Case in Point


This blog site will feature essays, columns and musings that deal with the intersection of Christianity and journalism and the American Songbook.

Christian journalists and the tall grass (column: WJI Times Observer)

WJI Times Observer

Case in Point column

Last weekend (12/8) Kathy and I went to a Christmas party at a friend’s apartment here in New York. The party was for Christian journalists and media types here in the Big Apple. During the evening, I was in a conversation with a friend at the party and he said something to the effect that isn’t it true that WJI is known to have Republican Party leanings? The comment was innocent and the context was evangelical engagement in cultural affairs. (We were talking about the National Association of Evangelicals and its “Call to Civic Responsibility,” which we agreed was a fine statement of core values.) My friend’s comment about WJI and the Republican Party was made with the implication that the institute’s presumed conservative views were a negative factor in Christian journalism circles and that being associated with WJI entailed baggage that many Christian journalists didn’t want to carry.

As I thought about our conversation and that particular sentiment expressed, I thought it was misled since the institute has no political litmus test for speakers, teachers or students. Yes, we do have a corporate connection to World magazine (a conservative magazine of news and opinion), and we do have a rather forthright statement of faith, and I have conservative political convictions. However, the institute is not a worldview academy in the strict sense nor is it a school of opinion or advocacy journalism. Rather, we attempt to teach basic journalism practices in the pursuit of  investigative, accurate, verifiable and fair stories that are suitable and prized in the mainstream, supposedly non-partisan press.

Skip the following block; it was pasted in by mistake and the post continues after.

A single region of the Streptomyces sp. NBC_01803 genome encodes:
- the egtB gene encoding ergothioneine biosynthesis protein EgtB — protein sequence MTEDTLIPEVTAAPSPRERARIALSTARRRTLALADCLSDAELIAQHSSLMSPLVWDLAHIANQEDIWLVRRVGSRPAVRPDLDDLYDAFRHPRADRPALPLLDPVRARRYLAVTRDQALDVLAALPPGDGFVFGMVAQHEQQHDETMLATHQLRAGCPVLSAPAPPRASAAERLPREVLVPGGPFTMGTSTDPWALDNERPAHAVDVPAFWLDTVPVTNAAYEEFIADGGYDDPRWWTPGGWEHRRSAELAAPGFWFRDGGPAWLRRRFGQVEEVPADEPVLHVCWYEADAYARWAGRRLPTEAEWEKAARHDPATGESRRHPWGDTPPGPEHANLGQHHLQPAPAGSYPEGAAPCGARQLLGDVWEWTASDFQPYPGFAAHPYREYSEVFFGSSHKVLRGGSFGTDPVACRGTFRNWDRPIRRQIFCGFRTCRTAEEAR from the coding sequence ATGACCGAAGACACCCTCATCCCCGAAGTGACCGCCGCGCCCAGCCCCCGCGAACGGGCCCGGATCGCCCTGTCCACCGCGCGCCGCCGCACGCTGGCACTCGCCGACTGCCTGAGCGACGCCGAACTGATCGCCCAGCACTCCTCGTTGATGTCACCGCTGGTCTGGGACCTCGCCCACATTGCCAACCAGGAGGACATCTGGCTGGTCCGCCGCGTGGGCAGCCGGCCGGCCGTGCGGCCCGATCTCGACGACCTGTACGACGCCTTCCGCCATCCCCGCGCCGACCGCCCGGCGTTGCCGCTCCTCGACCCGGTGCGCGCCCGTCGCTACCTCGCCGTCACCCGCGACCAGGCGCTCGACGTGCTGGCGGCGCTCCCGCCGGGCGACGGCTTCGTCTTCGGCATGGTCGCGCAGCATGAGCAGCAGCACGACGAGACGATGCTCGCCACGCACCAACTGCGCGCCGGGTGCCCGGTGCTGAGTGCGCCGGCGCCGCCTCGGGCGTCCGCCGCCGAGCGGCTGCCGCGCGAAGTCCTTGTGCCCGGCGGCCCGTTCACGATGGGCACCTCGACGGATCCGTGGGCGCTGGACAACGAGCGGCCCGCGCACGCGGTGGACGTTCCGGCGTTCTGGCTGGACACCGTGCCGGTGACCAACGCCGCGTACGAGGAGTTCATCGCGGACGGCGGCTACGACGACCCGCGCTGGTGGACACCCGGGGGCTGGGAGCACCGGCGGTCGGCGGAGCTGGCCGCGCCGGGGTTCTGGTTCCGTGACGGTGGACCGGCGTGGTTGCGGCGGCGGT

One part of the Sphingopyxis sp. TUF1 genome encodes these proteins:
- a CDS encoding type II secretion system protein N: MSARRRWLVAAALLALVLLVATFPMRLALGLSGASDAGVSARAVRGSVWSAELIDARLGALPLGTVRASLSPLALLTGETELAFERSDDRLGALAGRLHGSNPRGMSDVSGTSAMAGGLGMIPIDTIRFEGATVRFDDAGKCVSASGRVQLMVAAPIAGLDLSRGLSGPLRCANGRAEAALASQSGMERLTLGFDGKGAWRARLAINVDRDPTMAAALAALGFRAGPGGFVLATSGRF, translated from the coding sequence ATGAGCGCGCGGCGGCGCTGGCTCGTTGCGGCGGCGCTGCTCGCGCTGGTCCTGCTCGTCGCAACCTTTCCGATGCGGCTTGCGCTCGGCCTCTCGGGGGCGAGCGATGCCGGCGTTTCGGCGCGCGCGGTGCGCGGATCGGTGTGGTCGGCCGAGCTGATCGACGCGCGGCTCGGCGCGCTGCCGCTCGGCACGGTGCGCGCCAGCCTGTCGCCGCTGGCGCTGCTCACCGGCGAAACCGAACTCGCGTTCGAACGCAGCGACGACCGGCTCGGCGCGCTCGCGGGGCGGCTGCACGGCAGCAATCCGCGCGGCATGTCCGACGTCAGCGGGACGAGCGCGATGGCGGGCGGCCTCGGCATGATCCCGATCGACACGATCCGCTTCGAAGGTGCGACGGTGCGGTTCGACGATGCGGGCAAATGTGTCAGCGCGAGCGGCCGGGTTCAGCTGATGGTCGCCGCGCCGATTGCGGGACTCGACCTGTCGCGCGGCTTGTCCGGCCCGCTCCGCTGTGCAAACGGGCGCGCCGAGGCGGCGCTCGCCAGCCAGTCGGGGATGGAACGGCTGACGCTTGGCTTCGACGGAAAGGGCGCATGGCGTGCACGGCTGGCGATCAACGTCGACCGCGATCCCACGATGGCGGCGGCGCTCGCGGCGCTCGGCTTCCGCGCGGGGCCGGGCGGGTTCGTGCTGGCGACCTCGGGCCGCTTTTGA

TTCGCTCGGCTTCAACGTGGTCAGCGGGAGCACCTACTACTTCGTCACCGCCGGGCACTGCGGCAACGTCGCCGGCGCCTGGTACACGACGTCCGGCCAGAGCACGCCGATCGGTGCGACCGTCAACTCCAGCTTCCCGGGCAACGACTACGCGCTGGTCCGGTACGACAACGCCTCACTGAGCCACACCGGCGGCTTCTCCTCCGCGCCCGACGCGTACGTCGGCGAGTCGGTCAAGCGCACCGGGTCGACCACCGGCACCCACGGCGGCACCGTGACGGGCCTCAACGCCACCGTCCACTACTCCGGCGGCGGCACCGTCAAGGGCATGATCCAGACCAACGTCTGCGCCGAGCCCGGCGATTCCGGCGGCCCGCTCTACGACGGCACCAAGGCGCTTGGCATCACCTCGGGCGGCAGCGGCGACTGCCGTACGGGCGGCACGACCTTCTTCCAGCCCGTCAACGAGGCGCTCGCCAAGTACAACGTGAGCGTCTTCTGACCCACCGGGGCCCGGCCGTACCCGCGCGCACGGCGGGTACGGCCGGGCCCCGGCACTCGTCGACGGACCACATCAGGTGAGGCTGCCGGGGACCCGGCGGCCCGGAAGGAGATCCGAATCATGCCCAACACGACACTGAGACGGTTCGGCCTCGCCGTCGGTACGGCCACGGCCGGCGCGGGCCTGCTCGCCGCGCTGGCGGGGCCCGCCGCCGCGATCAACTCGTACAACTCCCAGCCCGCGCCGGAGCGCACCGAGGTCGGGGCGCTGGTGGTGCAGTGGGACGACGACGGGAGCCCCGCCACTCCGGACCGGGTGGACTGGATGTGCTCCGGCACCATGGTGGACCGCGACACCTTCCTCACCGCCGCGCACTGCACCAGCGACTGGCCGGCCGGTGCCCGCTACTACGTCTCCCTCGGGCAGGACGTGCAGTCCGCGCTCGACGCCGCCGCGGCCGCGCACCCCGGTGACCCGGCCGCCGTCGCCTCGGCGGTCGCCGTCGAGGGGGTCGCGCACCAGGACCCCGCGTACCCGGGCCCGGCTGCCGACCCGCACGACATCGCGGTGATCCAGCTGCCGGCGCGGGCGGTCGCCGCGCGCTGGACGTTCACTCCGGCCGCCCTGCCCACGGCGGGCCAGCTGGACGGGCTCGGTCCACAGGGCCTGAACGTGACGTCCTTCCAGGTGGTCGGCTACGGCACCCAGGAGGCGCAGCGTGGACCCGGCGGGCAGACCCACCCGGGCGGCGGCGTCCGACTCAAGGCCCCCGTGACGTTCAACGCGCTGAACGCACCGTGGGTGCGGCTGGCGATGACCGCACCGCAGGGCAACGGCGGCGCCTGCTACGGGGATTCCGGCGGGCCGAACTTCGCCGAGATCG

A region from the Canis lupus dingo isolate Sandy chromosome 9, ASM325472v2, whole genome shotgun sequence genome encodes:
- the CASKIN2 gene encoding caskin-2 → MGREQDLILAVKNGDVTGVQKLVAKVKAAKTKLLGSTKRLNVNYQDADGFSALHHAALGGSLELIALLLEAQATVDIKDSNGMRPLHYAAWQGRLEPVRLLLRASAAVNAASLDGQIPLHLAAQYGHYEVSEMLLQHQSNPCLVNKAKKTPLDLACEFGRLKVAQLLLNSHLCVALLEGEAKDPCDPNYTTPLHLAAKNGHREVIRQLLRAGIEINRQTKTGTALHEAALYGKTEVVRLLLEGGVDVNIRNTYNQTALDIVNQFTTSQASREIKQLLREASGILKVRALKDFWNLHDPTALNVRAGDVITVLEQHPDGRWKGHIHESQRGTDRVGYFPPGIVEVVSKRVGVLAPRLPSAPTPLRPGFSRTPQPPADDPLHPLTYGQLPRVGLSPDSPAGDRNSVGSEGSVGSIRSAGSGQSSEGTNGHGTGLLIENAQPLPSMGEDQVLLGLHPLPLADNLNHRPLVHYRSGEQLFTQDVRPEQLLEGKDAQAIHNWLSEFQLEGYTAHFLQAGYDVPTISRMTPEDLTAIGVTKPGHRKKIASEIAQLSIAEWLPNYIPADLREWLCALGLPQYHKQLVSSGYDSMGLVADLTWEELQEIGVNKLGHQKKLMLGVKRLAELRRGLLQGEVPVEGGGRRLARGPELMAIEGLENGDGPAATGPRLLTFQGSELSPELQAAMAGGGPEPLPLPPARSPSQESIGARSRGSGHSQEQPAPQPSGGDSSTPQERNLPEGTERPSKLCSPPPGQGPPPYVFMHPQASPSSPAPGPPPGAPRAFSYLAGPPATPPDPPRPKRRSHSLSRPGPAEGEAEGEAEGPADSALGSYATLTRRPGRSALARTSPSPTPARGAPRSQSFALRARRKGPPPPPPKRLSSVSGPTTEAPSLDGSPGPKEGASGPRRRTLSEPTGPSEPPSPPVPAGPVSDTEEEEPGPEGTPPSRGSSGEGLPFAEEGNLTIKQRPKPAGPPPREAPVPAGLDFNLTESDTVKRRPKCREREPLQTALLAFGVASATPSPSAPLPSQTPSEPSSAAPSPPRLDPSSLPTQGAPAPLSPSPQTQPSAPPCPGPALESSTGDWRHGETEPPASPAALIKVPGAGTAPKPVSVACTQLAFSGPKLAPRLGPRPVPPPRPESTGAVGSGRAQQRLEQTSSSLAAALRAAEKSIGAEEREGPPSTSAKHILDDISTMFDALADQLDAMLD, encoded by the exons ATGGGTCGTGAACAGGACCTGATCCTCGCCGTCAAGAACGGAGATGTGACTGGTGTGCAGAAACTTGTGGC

As I thought about our conversation more, I began to think that something needed to be said about the intellectual atmosphere that gives credence to a statement that would mark a purposefully Christian institution like the World Journalism Institute as something to be shunned or at least associated with privately in the Christian journalism community.

Let me explain: The institute has been holding courses since 1999 and we were working on it a year before that. During that time we have had numerous Christian journalists working in the major mainstream media newsrooms decline to teach or even speak to our students, or if they did participate, they wanted their presence to be private – unlisted on our website. The reason always given for this attitude is professional – the risk in being associated with either a Christian journalistic organization or the risk involved in being associated with the World Journalism Institute. I have remarked elsewhere of my early heavy-handed and sharp language concerning the intersection of Christianity and the calling of journalism so I bear some blame for the skittishness of some journalists about WJI. However, those words are years in the past and I have learned a bunch about the culture and practice of American journalism since then. But even if I had not learned anything, the hesitancy of so many journalists who are Christian and who have been placed in commanding newsrooms in the country is hard to appreciate.